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Paul Daniels

August 2008

HE begins the conversation with an apology. No "hello" or "who is this?" but "I'm sorry."

For what?

"I'm having a memory card waved under my nose by my crazy secretary. Why are you waving that at me?"

There's a muffled voice in the background.

"She's supposed to be looking for instructions for my lawnmower. This is not a normal house you've phoned."

The secretary and manual fetcher is Kirsty, apparently.

"She's a stunning blonde."


"Just a minute you can turn her on, what are you wearing?"

What is she wearing?

"No, what are you wearing, you prat. Can I call a journalist a prat?"

Oh aye, go ahead.

"I used to be one for a while. For a little paper called The Bugle on the South Coast, now defunct."

What was your best story?

"I didn't really do stories. I did things like 'when I'm king this is going to change' stuff. You know about traffic congestion and how money doesn't solve the problem, things like that."

Having a good moan by the sound of it.

"Oh yes, I was probably the first grumpy young man."

At the time he was well into his 40s and well known to Bugle readers and everyone else. This was the 70s and Daniels was at his peak of popularity with numerous TV shows on both the BBC and ITV, entertaining royals and prime ministers around the world, headlining Vegas and Broadway.

Throughout the next decade he became a familiar face on the small screen as a game show host, fronting Odd One Out, Every Second Counts and Wipe Out.

Throughout he was the subject of negative stories in the press and successfully sued five national papers for inaccurate, libellous pieces.

"The money you get is tax free. So I've been trying to get them to write nasty things about me again. As a Yorkshireman that really appeals to me."

He doesn't read them anymore.

"The nationals have lied so much about me over the years, I can't believe what they write about anybody else."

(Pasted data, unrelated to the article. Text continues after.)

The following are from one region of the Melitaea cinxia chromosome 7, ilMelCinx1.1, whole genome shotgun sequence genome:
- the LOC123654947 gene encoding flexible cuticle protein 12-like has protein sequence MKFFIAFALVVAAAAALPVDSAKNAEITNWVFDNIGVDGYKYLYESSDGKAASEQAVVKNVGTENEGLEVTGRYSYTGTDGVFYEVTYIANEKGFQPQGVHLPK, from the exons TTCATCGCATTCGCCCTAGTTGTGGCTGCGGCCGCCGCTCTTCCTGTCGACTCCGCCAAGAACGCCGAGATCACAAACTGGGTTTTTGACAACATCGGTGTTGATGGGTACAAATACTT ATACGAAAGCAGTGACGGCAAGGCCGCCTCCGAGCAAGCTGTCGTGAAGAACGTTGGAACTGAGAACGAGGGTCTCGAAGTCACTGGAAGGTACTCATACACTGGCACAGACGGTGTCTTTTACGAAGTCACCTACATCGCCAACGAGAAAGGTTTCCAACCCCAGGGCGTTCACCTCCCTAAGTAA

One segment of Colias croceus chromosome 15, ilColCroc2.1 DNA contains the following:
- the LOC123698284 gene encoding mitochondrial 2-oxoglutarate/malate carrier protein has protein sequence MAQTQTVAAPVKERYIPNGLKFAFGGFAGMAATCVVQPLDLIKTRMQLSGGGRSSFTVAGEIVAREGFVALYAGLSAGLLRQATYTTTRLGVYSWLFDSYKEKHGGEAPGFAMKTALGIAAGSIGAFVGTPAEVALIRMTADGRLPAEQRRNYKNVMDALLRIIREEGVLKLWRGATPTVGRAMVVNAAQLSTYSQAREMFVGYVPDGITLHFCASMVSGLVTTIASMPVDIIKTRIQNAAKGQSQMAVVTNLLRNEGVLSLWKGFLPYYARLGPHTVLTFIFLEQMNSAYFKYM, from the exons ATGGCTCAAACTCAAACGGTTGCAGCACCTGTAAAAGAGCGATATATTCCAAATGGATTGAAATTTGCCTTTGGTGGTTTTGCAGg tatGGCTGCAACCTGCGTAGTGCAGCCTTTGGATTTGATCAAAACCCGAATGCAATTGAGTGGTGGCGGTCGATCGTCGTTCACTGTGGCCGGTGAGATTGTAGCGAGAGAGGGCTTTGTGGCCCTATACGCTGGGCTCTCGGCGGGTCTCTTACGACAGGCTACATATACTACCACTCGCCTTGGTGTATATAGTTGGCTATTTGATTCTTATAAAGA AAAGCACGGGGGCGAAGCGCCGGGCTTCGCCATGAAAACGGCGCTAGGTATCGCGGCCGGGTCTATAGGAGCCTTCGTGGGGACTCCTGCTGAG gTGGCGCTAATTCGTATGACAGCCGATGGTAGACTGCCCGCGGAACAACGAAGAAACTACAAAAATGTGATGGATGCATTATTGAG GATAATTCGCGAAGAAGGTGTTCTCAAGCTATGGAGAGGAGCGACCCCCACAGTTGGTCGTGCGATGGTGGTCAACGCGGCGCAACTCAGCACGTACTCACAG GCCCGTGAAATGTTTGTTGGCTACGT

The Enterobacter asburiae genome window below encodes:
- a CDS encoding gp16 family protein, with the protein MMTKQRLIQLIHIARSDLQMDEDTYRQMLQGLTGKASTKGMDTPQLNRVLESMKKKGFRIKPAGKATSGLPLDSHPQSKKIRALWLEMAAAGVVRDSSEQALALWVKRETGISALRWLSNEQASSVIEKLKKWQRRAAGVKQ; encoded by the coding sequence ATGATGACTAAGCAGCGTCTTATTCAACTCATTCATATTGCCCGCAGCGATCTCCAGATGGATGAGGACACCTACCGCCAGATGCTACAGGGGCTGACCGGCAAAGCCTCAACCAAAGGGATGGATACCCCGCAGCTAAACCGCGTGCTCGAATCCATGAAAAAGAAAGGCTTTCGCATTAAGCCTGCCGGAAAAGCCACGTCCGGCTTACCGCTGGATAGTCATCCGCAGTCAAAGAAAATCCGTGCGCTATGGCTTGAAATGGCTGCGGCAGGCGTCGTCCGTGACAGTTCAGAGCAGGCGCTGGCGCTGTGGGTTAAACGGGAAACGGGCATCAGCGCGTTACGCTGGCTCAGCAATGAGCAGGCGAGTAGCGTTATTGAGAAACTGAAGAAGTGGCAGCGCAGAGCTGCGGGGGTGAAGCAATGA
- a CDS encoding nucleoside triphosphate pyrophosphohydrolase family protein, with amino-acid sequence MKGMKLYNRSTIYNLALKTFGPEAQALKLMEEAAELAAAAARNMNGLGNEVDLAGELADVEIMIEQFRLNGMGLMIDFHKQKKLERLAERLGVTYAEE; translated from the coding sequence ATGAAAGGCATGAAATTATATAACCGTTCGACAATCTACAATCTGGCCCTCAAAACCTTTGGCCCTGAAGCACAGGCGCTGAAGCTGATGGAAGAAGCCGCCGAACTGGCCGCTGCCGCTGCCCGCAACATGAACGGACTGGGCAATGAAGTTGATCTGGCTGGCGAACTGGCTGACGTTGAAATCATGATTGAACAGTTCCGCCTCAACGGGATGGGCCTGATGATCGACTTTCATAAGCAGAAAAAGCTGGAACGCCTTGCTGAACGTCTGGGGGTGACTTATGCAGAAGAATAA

He adds: "I remember one journalist who was vicious and personal so I wrote to her and said 'I don't know how you can do this stuff because we've never met'. And she came round to the theatre with a bottle of wine as a peace offering. I said 'thank you for that I shall maybe drink it after the show' and she said 'no, can we open it now?' And it started to stink. And I said 'you only want me to open this because I'm famously a non-drinker'. And she said 'oh well, that didn't work' and put it back in her bag.

"I said 'why do you write this stuff?' and she started to kind of sob - look at me, I'm overweight, I'm not going out with anybody'. And I said 'none of that matters, look at me, I'm in my 40s, I'm going bald...' and that was the article. 'Nobody loves me...' - I'd really fell for it."

He has a better relationship with the local paper in Henley on Thames, where he and Debbie live, often featured opening events or as president of the local am dram group.

Daniels turned 70 in April and the missus set up a website for people to leave birthday greetings, while treating him to a party at the Bel Air Hotel in Beverly Hills.

For now he's busy gearing up for The Best Of British Variety Tour which starts next week and also includes Cannon & Ball, Jimmy Cricket, Frank Carson, The Krankies and The Brotherhood Of Man,

"I spent the past couple of days with them and all we've done is shriek with laughter. These guys are so funny. Especially Brotherhood of Man," he adds, with a hearty guffaw.

"It's like the old days when they had eight or nine acts on the bill. It's tremendous value for money. We're all working below the (minimum wage). We've all dropped salaries just for the fun of it."

He adds with more chuckles: "Bobby Ball got a call from Frank Carson - 'are you doing this tour'. And he said 'yes I am'. And Carson said 'oh good, I've got a lift'."

It's not a joke, Carson really will be expecting a lift which can be a trial - so Ball told Daniels.

"He gets in the car and the jokes start. And no matter how long the journey they never stop. But if you try and tell a joke, he'll fall asleep."

The tour hits Nottingham next month.

"Nottingham was founded by Mr Snot and it was known as Snotingaham," he offers.

Are you reading Wikipedia?

"I've always known this. My head stores stupidly useless information."

He adds: "The first week I turned professional it was a guy from Nottingham who was top of the bill. Vince Eager."

The original British rock'n'roller who now lives in Radcliffe-on-Trent.

"I tell you, if that lad had my height he'd have gone places."

As for retiring he says there are no plans.

"I enjoy it. I like people. And if you like people, they like you back. Besides, I've got to pay Kirsty's wages."

The Best Of British Variety comes to the Royal Concert Hall on Thursday September 18.

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